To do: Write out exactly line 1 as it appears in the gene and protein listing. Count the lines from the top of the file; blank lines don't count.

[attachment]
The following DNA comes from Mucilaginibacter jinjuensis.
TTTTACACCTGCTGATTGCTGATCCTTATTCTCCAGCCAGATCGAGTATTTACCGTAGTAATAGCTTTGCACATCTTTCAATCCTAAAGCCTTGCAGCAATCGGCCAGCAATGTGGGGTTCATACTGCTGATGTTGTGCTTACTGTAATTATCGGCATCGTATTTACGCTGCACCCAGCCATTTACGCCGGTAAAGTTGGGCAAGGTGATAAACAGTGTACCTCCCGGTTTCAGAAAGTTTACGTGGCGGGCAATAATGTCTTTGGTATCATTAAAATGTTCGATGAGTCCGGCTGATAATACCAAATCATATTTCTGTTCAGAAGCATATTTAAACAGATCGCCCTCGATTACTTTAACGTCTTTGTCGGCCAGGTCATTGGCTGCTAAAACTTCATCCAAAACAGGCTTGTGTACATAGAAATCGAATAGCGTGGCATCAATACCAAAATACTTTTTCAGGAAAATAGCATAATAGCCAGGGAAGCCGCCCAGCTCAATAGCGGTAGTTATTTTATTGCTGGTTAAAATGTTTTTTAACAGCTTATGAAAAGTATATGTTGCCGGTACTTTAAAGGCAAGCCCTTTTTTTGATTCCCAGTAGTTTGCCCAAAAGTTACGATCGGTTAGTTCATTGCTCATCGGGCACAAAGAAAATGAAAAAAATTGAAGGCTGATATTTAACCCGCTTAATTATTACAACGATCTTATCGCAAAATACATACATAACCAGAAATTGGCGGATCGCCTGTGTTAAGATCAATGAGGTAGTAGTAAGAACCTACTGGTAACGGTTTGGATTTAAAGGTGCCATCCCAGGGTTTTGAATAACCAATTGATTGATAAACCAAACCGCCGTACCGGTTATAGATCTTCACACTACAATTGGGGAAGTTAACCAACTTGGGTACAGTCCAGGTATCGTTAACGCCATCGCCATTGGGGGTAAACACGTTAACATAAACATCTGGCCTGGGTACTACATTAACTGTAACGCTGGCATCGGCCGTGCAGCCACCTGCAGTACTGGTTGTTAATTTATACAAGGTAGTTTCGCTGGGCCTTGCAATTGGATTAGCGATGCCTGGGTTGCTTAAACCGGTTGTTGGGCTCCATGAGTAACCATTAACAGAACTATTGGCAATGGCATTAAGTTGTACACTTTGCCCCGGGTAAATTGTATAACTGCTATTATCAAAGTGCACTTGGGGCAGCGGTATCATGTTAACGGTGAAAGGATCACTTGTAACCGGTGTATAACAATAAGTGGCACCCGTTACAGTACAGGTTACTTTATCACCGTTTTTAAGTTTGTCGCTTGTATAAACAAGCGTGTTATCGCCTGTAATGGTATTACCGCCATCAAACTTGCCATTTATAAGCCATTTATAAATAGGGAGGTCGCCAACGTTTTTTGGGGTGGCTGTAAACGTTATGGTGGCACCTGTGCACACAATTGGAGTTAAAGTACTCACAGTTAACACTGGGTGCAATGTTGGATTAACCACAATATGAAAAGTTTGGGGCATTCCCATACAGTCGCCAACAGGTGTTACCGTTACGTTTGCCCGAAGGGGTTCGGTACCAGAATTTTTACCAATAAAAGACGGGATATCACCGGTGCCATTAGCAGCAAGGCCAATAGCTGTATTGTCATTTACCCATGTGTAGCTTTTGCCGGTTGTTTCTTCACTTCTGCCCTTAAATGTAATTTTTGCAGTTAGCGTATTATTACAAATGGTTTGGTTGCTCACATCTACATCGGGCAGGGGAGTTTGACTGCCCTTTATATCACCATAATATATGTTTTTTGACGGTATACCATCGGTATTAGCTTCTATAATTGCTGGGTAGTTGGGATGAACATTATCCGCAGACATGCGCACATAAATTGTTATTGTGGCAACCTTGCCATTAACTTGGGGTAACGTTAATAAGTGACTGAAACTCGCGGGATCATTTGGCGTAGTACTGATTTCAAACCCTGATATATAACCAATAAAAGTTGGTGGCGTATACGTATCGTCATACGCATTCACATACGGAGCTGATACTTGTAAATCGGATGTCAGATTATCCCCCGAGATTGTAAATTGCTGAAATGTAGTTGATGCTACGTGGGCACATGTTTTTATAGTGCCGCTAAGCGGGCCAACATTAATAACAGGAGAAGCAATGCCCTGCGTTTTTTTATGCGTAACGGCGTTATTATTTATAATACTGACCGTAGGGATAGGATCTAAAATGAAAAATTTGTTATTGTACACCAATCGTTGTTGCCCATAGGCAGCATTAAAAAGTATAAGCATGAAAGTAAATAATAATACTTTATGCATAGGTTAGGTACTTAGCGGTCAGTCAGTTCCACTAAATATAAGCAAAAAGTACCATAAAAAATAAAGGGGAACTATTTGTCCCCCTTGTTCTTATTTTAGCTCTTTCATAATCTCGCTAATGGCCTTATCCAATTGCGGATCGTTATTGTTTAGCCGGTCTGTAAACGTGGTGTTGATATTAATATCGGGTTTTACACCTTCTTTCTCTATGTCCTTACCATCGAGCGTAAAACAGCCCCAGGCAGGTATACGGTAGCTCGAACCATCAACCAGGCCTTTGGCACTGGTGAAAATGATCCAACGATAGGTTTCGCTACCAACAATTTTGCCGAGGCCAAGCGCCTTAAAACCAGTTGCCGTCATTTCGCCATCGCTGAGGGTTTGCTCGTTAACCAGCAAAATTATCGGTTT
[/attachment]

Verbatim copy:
The following DNA comes from Mucilaginibacter jinjuensis.